Mexico's central bank has raised its benchmark interest rate a quarter-point to 7 percent in an effort to limit inflation.
The country's medium-term inflation target is 3 percent, but prices have been rising recently at an annual rate of 6 percent.
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Treasury Secretary Jose Antonio Meade says two further increases are possible as the Bank of Mexico seeks to slow inflation below 4 percent by 2018.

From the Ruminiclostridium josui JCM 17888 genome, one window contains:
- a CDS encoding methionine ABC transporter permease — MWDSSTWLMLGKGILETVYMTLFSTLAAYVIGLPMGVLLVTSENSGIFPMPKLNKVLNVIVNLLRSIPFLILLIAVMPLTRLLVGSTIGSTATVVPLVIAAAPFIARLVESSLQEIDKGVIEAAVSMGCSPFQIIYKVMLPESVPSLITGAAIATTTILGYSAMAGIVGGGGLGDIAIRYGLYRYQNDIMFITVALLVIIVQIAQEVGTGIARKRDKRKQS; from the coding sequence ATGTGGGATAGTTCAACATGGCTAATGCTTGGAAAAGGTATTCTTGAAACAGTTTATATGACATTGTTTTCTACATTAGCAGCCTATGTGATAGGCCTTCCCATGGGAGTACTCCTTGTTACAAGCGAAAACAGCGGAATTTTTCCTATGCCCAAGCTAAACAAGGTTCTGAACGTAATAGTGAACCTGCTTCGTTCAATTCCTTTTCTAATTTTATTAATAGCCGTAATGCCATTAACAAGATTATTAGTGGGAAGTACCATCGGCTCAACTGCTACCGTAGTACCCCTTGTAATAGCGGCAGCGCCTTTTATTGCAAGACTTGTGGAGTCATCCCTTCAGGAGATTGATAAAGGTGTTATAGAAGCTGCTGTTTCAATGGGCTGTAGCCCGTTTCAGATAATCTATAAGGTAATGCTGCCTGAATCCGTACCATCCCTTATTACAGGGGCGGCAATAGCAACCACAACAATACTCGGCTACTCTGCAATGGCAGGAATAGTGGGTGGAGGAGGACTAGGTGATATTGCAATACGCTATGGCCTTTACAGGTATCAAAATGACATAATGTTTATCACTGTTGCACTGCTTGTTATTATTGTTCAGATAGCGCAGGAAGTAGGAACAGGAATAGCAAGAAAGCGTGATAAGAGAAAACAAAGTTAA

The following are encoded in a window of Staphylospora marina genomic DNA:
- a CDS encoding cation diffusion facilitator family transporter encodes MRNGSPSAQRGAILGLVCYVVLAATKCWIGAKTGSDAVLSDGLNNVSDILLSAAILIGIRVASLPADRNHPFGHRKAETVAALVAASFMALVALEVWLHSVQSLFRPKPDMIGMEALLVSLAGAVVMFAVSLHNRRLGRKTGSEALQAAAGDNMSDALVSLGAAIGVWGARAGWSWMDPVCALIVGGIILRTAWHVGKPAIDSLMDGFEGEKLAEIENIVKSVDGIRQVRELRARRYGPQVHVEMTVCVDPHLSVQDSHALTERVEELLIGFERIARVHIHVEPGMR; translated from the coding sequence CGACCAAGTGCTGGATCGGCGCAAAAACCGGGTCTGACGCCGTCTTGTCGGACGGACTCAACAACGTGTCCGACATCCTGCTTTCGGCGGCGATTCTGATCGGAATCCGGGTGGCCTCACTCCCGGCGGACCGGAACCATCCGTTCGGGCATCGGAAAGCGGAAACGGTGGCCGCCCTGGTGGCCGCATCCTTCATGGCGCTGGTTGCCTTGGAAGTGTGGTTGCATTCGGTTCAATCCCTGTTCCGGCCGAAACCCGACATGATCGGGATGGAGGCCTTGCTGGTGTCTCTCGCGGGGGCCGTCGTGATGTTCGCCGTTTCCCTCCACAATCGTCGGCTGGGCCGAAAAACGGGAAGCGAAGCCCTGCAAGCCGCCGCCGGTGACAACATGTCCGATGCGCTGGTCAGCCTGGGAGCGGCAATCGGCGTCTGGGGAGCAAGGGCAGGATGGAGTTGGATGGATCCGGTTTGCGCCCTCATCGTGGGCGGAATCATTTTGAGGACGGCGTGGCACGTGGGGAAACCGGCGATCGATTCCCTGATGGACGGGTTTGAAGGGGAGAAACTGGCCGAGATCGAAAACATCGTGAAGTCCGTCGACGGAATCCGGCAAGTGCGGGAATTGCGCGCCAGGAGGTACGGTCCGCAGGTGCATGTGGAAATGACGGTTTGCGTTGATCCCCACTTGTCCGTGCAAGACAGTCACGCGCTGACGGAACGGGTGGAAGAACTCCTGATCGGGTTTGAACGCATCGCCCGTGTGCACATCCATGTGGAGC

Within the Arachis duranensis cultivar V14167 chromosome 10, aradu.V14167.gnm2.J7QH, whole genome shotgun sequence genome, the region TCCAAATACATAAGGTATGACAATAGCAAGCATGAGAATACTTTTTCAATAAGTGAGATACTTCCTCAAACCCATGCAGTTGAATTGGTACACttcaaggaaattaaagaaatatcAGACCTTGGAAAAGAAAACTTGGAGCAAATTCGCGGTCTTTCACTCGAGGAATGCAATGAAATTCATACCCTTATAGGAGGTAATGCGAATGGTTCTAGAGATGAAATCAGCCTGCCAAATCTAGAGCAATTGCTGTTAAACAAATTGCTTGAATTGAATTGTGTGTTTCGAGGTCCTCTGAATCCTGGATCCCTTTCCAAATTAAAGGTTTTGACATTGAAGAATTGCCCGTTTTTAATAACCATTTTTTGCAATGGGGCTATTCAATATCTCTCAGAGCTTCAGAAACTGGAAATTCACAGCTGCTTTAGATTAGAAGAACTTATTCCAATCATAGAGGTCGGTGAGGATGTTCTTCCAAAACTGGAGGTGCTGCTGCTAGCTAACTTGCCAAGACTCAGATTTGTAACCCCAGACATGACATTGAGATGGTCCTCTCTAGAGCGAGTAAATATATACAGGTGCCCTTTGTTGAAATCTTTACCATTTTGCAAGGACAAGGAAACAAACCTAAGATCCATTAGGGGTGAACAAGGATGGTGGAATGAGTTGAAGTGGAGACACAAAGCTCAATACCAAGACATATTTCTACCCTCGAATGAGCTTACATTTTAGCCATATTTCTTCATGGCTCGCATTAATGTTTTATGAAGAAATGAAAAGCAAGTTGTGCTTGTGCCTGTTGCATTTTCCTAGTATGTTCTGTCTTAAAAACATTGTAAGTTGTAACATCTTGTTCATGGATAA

The central bank's Thursday statement cites external risks to Mexico's economy such as uncertain U.S. policies, geopolitical tensions and weak oil prices. Nevertheless, it expresses confidence in the strength of the global economy for the rest of 2017 and 2018.
The hike comes just eight days after the U.S. Federal Reserve raised its key interest rate from 1 percent to 1.25 percent.